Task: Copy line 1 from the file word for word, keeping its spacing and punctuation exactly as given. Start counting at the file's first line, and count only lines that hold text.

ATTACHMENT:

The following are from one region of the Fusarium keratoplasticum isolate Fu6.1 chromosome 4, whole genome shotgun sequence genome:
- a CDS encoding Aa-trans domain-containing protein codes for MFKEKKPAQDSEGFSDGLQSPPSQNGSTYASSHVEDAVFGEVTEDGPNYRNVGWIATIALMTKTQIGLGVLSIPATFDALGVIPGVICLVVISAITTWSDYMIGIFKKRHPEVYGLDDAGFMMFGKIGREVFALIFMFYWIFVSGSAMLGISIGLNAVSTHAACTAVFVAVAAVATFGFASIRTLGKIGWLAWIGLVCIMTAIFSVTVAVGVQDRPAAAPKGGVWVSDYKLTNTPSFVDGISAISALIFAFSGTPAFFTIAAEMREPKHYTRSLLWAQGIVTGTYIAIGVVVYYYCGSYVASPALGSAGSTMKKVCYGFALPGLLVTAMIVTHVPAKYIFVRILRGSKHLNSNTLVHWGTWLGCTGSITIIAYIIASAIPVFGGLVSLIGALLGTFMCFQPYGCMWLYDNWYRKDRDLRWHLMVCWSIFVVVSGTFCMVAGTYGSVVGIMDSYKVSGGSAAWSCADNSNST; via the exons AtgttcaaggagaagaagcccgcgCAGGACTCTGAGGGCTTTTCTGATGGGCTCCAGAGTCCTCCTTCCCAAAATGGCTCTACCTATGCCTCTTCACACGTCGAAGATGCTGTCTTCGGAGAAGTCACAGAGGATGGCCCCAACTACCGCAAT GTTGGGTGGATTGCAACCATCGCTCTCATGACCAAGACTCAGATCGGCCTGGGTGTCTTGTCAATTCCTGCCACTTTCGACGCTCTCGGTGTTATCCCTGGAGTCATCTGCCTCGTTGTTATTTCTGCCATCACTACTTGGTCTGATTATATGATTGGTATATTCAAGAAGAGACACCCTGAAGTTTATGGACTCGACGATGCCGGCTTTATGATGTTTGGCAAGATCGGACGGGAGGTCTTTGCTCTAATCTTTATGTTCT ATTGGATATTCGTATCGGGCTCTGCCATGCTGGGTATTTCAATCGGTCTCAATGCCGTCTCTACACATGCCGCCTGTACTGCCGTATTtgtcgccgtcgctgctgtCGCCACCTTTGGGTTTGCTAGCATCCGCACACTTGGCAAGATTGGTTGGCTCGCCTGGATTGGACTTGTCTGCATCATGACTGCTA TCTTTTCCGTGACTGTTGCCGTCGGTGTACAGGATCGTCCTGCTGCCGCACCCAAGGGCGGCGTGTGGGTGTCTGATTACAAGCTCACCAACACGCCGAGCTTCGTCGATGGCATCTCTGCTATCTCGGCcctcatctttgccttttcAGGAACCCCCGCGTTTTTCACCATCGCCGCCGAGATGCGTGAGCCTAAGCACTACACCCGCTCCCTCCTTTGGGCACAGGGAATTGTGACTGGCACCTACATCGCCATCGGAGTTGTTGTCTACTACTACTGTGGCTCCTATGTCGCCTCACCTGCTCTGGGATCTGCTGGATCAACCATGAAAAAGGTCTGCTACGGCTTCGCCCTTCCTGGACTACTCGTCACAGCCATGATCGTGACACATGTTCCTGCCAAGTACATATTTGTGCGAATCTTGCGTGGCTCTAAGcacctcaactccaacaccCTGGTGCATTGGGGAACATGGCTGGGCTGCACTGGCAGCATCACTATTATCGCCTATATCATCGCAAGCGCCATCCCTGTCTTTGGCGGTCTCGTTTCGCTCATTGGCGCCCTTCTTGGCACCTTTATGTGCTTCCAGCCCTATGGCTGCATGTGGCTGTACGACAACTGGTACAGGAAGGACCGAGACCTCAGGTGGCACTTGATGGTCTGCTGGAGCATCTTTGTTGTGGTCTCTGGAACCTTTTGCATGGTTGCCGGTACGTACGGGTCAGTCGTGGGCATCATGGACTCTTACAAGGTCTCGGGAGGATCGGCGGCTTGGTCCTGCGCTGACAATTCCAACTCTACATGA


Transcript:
The following are from one region of the Fusarium keratoplasticum isolate Fu6.1 chromosome 4, whole genome shotgun sequence genome: